Ask Your Doctor: INSOMNIA

By anguillian April 24, 2017 11:11



Insomnia (in-SOM-ne-ah) is a common sleep disorder affecting many individuals in Anguilla. Persistent insomnia can have a significant impact on your quality of life. It can adversely affect how we spend our day, and affect our mood and lead to relationship problems with friends, family and colleagues.

What is insomnia?
Insomnia can be defined as difficulty getting to sleep or staying asleep for long enough to feel refreshed the next morning. Insomnia can be acute (short-term) or chronic (ongoing). Acute insomnia is common and often is brought on by situations such as stress at work, family pressures, or a traumatic event. Acute insomnia lasts for days or weeks.

Chronic insomnia lasts for a month or longer. Most cases of chronic insomnia are secondary, which means they are the symptom or side effect of some other problem. Certain medical conditions, medicines, sleep disorders, and substances can cause secondary insomnia.

Insomnia affects women more often than men. The disorder can occur at any age, but older adults are more likely to have insomnia than younger people.

How much sleep do you need?

There are no official guidelines about how much sleep you should get each night because everyone is different.
On average, a “normal” amount of sleep for an adult is around seven to nine hours a night. Children and babies may sleep for much longer than this, whereas older adults may sleep less. What is important is whether you feel you get enough sleep, and whether your sleep is good quality.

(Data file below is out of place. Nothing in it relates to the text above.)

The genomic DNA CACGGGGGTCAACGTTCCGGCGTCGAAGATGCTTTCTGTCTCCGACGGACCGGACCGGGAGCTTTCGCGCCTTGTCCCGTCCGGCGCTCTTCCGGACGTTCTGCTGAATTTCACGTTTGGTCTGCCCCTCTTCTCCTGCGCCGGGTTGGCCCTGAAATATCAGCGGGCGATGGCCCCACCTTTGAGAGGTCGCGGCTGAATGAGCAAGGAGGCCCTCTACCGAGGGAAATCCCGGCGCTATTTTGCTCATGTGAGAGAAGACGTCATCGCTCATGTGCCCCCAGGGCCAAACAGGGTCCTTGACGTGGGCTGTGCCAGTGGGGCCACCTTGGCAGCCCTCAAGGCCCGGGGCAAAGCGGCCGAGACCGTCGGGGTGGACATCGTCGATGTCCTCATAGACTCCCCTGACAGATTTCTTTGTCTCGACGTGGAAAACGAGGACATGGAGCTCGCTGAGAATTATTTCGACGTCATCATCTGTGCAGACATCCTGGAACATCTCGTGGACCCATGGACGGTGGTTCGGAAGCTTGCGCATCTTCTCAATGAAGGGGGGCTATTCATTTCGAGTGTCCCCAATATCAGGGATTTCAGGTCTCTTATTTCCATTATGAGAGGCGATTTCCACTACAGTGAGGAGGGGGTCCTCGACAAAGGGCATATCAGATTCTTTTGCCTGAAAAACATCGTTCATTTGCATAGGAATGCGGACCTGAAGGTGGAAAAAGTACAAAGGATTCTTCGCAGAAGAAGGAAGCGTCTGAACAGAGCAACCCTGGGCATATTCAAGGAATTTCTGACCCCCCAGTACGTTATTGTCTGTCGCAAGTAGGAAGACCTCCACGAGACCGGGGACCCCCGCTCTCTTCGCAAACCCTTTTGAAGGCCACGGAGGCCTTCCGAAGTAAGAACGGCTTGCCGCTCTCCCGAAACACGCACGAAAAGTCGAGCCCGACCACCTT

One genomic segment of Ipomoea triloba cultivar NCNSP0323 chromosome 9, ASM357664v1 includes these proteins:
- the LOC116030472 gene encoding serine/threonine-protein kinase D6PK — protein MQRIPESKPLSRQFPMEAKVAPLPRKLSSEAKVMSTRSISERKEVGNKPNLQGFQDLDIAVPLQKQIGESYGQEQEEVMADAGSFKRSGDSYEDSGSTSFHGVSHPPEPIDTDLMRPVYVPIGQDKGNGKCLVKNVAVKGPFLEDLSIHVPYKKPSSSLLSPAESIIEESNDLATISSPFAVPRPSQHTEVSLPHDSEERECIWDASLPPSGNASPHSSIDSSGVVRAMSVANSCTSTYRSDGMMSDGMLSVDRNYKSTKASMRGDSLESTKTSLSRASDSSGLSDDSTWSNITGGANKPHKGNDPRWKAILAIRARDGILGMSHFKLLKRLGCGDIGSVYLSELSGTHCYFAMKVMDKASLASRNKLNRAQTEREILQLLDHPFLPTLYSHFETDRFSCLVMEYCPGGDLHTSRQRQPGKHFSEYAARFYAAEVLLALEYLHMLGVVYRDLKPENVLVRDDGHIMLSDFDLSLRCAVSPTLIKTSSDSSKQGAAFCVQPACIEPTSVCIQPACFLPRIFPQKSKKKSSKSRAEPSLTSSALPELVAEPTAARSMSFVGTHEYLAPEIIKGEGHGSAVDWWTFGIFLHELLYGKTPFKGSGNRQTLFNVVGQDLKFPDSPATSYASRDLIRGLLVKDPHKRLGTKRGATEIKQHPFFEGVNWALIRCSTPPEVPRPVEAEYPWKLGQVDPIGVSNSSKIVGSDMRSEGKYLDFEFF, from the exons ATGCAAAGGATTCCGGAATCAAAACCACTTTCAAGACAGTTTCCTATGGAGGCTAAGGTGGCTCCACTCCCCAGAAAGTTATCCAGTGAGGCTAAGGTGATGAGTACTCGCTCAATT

You are probably not getting enough good-quality sleep if you constantly feel tired throughout the day and it is affecting your everyday life.

What causes insomnia?

Secondary insomnia is the symptom or side effect of another problem. This type of insomnia is often a symptom of an emotional, neurological, or other medical or sleep disorder.

Emotional disorders that can cause insomnia include depression, anxiety, and posttraumatic stress disorder. Alzheimer’s disease and Parkinson’s disease are examples of neurological disorders that can cause insomnia.

Other disorders that can cause insomnia include the following:

• Conditions that cause chronic pain, such as arthritis and headache
• Conditions that make it hard to breathe, such as asthma and heart failure